For example, for every project you have to accomplish during the day, you should work for 25 minutes, then take a break for 5. Each 25-minute work period is called a “pomodoro” and it’s basically all about singling out a specific task or a chunk of work you’ll be able to accomplish in a specific time period. When you accomplish a pomodoro, you mark it with an “X” and make a note regarding your efficiency. After four pomodoros (100 minutes of work, 15 minutes of break time), you should take a bigger break – let’s say, for 15-20 minutes.
This particular system was developed with the idea to improve people’s attention spans, increase concentration, and improve output, by training the brain to work in sprint and thus – maximize focus.
How we tested it:
Our content team has struggled with their assigned workload and made complaints regarding feeling “completely and utterly creatively drained”. The HR exec took five team members as test bunnies, and first discussed in great detail the problems they encountered on a daily basis.
The main issues? Difficulties with producing content, a lack of inspiration and work enthusiasm, procrastination, brain fatigue, and inefficient time-management.
These selected employees had never exceeded any deadlines, nor have they complained about the actual amount of work. Their work quality was always satisfying, but their work process was obviously under-utilized.
The HR exec suggested using the Pomodoro technique for a month. For the purpose of this test phase, we used a simple free time tracker, designed specifically according to the Pomodoro technique, TomatoTimer. Each team member was expected to fill in a short questionnaire on a daily basis to self-assess personal productivity, emotional state, as well as rate the effectiveness of the technique. After a month, the group had a meeting with HR to verbally discuss the experiment.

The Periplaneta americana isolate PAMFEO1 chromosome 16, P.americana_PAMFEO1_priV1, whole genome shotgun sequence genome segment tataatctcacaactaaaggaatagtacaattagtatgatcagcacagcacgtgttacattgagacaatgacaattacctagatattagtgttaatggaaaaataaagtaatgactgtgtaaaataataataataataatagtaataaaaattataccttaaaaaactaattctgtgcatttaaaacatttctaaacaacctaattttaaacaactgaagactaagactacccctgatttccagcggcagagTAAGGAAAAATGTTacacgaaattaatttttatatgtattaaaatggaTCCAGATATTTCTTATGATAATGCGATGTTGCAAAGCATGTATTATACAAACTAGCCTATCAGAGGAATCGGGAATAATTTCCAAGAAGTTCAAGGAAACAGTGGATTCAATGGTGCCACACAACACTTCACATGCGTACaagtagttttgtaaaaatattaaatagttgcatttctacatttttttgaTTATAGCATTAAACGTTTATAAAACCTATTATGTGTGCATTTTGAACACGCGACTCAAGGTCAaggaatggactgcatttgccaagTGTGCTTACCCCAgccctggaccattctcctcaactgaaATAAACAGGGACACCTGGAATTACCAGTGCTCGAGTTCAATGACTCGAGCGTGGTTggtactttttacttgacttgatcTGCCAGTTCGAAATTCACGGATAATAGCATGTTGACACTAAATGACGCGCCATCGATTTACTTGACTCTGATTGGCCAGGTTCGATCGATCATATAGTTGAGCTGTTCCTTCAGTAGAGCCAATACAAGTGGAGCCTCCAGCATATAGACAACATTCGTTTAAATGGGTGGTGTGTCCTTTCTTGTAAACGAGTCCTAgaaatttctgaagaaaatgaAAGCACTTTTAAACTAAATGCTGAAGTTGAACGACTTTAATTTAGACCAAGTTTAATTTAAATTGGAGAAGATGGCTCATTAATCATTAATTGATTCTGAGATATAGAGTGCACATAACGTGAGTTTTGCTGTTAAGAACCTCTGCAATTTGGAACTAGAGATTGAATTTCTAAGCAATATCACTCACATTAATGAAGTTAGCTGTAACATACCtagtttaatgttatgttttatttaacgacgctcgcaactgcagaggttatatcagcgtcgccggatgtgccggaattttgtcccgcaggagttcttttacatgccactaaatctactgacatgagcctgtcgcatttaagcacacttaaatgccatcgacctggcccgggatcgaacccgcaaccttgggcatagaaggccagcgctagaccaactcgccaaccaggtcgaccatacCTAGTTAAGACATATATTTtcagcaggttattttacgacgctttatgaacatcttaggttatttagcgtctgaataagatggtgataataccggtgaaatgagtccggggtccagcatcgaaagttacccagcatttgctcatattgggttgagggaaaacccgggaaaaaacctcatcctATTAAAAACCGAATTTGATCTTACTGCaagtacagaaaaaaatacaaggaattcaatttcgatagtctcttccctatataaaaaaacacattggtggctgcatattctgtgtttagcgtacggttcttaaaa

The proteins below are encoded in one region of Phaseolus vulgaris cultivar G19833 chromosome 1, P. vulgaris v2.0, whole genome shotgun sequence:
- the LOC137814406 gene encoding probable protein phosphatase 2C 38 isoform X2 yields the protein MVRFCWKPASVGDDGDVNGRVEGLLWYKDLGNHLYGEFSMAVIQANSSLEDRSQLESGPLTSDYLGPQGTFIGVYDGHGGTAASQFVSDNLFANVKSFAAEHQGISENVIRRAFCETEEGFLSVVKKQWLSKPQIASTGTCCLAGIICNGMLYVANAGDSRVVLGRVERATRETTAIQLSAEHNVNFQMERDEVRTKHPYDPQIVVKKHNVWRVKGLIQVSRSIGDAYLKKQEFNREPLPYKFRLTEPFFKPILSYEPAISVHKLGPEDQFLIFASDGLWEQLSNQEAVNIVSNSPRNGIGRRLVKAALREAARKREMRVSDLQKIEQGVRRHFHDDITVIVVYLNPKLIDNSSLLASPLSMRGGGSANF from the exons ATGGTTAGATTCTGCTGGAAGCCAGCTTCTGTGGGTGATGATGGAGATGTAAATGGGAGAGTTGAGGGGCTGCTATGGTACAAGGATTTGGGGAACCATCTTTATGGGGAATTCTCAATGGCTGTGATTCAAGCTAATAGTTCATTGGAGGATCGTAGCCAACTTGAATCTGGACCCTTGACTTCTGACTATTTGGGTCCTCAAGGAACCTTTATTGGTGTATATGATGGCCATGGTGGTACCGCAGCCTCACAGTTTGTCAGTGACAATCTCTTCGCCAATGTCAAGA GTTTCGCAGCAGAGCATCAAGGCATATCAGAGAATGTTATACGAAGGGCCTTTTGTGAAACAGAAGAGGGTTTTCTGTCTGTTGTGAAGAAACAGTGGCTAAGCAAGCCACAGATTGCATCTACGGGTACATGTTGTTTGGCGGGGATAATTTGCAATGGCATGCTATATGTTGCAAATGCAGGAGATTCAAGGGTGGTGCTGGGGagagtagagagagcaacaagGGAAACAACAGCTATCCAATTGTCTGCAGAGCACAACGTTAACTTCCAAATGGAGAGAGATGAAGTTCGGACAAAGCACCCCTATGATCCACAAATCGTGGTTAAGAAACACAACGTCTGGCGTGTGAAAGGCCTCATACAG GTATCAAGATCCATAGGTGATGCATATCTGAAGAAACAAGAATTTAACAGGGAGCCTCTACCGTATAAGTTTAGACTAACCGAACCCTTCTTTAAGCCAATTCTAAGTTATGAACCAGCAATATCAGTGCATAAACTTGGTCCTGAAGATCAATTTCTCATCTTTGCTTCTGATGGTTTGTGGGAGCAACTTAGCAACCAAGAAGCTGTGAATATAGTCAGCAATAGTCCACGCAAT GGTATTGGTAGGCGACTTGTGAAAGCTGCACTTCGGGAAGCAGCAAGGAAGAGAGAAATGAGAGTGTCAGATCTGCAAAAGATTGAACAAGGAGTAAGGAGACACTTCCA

Three out of five employees who participated in the experiment reported a significant improvement in the creative process of writing long-form texts, while the remaining two were either indifferent or felt only a slight increase in productivity.
What’s interesting is that the three employees who saw significant improvement disliked the time division imposed by the Pomodoro technique in the first week of the experiment. They felt it was too restricting and damaging to their creative flow – actually counterproductive.
However, breaking tasks into smaller chunks has proven useful after they managed to persist and make themselves take a break when the timer went off. One of the employees said it actually “helped her eliminate distractions and focus, instead of staring at the clock” and “just do the damn task”. The biggest challenge was to resist the urge to jump from one task to another (i.e. multitask), especially when it comes to replying to emails and chat messages.
Within just a month, three out of five employees said they felt a lot better about their job, as well as more productive and ready to tackle new tasks. On their own initiative, they have recommended the Pomodoro technique to their colleagues and so the experiment continued for another month with a new test group of 17 employees across different teams. Nine of them reported a significant productivity boost.